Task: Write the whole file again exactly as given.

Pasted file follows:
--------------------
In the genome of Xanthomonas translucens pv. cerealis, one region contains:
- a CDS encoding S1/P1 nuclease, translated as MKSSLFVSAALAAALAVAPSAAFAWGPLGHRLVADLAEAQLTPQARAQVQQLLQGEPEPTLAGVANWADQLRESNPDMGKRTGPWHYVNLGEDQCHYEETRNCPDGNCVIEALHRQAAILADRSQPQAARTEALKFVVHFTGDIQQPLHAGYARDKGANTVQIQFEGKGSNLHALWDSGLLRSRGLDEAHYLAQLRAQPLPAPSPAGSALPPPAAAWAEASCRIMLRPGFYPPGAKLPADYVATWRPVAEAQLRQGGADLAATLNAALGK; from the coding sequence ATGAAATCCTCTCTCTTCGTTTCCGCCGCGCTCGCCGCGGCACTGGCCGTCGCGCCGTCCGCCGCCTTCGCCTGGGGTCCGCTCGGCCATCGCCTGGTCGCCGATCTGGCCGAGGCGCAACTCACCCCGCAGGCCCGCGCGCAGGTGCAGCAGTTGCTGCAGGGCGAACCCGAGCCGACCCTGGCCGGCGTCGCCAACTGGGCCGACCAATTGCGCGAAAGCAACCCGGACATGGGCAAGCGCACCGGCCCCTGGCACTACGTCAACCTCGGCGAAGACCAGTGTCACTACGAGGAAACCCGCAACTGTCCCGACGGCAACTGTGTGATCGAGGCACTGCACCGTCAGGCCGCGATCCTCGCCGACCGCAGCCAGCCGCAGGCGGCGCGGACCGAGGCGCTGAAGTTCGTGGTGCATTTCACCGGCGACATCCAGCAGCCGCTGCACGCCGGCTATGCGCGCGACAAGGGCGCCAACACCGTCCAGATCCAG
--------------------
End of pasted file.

In the genome of Xanthomonas translucens pv. cerealis, one region contains:
- a CDS encoding S1/P1 nuclease, translated as MKSSLFVSAALAAALAVAPSAAFAWGPLGHRLVADLAEAQLTPQARAQVQQLLQGEPEPTLAGVANWADQLRESNPDMGKRTGPWHYVNLGEDQCHYEETRNCPDGNCVIEALHRQAAILADRSQPQAARTEALKFVVHFTGDIQQPLHAGYARDKGANTVQIQFEGKGSNLHALWDSGLLRSRGLDEAHYLAQLRAQPLPAPSPAGSALPPPAAAWAEASCRIMLRPGFYPPGAKLPADYVATWRPVAEAQLRQGGADLAATLNAALGK; from the coding sequence ATGAAATCCTCTCTCTTCGTTTCCGCCGCGCTCGCCGCGGCACTGGCCGTCGCGCCGTCCGCCGCCTTCGCCTGGGGTCCGCTCGGCCATCGCCTGGTCGCCGATCTGGCCGAGGCGCAACTCACCCCGCAGGCCCGCGCGCAGGTGCAGCAGTTGCTGCAGGGCGAACCCGAGCCGACCCTGGCCGGCGTCGCCAACTGGGCCGACCAATTGCGCGAAAGCAACCCGGACATGGGCAAGCGCACCGGCCCCTGGCACTACGTCAACCTCGGCGAAGACCAGTGTCACTACGAGGAAACCCGCAACTGTCCCGACGGCAACTGTGTGATCGAGGCACTGCACCGTCAGGCCGCGATCCTCGCCGACCGCAGCCAGCCGCAGGCGGCGCGGACCGAGGCGCTGAAGTTCGTGGTGCATTTCACCGGCGACATCCAGCAGCCGCTGCACGCCGGCTATGCGCGCGACAAGGGCGCCAACACCGTCCAGATCCAG